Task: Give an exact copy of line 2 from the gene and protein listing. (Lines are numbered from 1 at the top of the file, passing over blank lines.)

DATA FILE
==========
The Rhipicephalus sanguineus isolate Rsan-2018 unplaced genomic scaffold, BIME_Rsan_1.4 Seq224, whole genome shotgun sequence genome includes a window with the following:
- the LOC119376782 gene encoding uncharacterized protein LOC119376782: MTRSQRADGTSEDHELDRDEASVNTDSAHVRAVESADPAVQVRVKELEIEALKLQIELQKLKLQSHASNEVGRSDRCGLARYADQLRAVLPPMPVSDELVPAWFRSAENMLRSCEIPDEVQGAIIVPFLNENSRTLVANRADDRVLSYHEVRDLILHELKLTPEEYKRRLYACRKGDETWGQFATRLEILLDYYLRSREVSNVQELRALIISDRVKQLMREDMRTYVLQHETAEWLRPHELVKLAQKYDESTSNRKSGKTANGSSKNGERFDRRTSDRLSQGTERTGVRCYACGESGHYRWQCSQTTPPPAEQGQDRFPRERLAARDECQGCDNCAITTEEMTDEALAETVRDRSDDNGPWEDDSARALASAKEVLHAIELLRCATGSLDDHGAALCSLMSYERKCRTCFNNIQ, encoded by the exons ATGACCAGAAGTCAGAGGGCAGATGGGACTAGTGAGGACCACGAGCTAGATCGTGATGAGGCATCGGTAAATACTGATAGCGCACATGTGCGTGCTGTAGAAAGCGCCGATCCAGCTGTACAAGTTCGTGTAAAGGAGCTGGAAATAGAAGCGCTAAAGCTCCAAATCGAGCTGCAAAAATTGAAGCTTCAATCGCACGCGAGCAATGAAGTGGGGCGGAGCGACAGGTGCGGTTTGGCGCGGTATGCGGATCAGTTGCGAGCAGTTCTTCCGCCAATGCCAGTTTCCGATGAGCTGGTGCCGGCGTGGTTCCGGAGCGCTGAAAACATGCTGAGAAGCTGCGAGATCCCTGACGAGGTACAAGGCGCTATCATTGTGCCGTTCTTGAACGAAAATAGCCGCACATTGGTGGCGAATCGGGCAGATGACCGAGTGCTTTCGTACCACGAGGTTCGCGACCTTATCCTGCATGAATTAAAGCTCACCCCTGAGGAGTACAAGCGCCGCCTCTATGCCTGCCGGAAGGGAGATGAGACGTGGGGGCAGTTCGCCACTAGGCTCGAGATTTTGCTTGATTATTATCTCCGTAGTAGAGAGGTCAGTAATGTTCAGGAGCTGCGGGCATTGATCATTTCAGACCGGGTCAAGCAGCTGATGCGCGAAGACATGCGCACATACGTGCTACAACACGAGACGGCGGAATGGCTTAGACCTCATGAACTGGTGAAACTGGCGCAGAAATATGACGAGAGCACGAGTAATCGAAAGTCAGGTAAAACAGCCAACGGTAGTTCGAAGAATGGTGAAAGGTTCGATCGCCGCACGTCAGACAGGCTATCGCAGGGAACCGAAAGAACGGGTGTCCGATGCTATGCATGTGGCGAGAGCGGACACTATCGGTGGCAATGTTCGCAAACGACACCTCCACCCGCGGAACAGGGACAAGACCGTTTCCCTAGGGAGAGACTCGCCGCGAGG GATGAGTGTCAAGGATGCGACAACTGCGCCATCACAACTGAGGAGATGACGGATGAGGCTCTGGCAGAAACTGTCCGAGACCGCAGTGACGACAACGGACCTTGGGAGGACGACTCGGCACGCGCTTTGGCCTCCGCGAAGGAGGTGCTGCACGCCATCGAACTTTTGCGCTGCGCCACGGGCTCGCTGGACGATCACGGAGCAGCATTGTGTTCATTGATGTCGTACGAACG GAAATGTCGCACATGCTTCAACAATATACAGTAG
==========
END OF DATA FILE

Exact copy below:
- the LOC119376782 gene encoding uncharacterized protein LOC119376782: MTRSQRADGTSEDHELDRDEASVNTDSAHVRAVESADPAVQVRVKELEIEALKLQIELQKLKLQSHASNEVGRSDRCGLARYADQLRAVLPPMPVSDELVPAWFRSAENMLRSCEIPDEVQGAIIVPFLNENSRTLVANRADDRVLSYHEVRDLILHELKLTPEEYKRRLYACRKGDETWGQFATRLEILLDYYLRSREVSNVQELRALIISDRVKQLMREDMRTYVLQHETAEWLRPHELVKLAQKYDESTSNRKSGKTANGSSKNGERFDRRTSDRLSQGTERTGVRCYACGESGHYRWQCSQTTPPPAEQGQDRFPRERLAARDECQGCDNCAITTEEMTDEALAETVRDRSDDNGPWEDDSARALASAKEVLHAIELLRCATGSLDDHGAALCSLMSYERKCRTCFNNIQ, encoded by the exons ATGACCAGAAGTCAGAGGGCAGATGGGACTAGTGAGGACCACGAGCTAGATCGTGATGAGGCATCGGTAAATACTGATAGCGCACATGTGCGTGCTGTAGAAAGCGCCGATCCAGCTGTACAAGTTCGTGTAAAGGAGCTGGAAATAGAAGCGCTAAAGCTCCAAATCGAGCTGCAAAAATTGAAGCTTCAATCGCACGCGAGCAATGAAGTGGGGCGGAGCGACAGGTGCGGTTTGGCGCGGTATGCGGATCAGTTGCGAGCAGTTCTTCCGCCAATGCCAGTTTCCGATGAGCTGGTGCCGGCGTGGTTCCGGAGCGCTGAAAACATGCTGAGAAGCTGCGAGATCCCTGACGAGGTACAAGGCGCTATCATTGTGCCGTTCTTGAACGAAAATAGCCGCACATTGGTGGCGAATCGGGCAGATGACCGAGTGCTTTCGTACCACGAGGTTCGCGACCTTATCCTGCATGAATTAAAGCTCACCCCTGAGGAGTACAAGCGCCGCCTCTATGCCTGCCGGAAGGGAGATGAGACGTGGGGGCAGTTCGCCACTAGGCTCGAGATTTTGCTTGATTATTATCTCCGTAGTAGAGAGGTCAGTAATGTTCAGGAGCTGCGGGCATTGATCATTTCAGACCGGGTCAAGCAGCTGATGCGCGAAGACATGCGCACATACGTGCTACAACACGAGACGGCGGAATGGCTTAGACCTCATGAACTGGTGAAACTGGCGCAGAAATATGACGAGAGCACGAGTAATCGAAAGTCAGGTAAAACAGCCAACGGTAGTTCGAAGAATGGTGAAAGGTTCGATCGCCGCACGTCAGACAGGCTATCGCAGGGAACCGAAAGAACGGGTGTCCGATGCTATGCATGTGGCGAGAGCGGACACTATCGGTGGCAATGTTCGCAAACGACACCTCCACCCGCGGAACAGGGACAAGACCGTTTCCCTAGGGAGAGACTCGCCGCGAGG GATGAGTGTCAAGGATGCGACAACTGCGCCATCACAACTGAGGAGATGACGGATGAGGCTCTGGCAGAAACTGTCCGAGACCGCAGTGACGACAACGGACCTTGGGAGGACGACTCGGCACGCGCTTTGGCCTCCGCGAAGGAGGTGCTGCACGCCATCGAACTTTTGCGCTGCGCCACGGGCTCGCTGGACGATCACGGAGCAGCATTGTGTTCATTGATGTCGTACGAACG GAAATGTCGCACATGCTTCAACAATATACAGTAG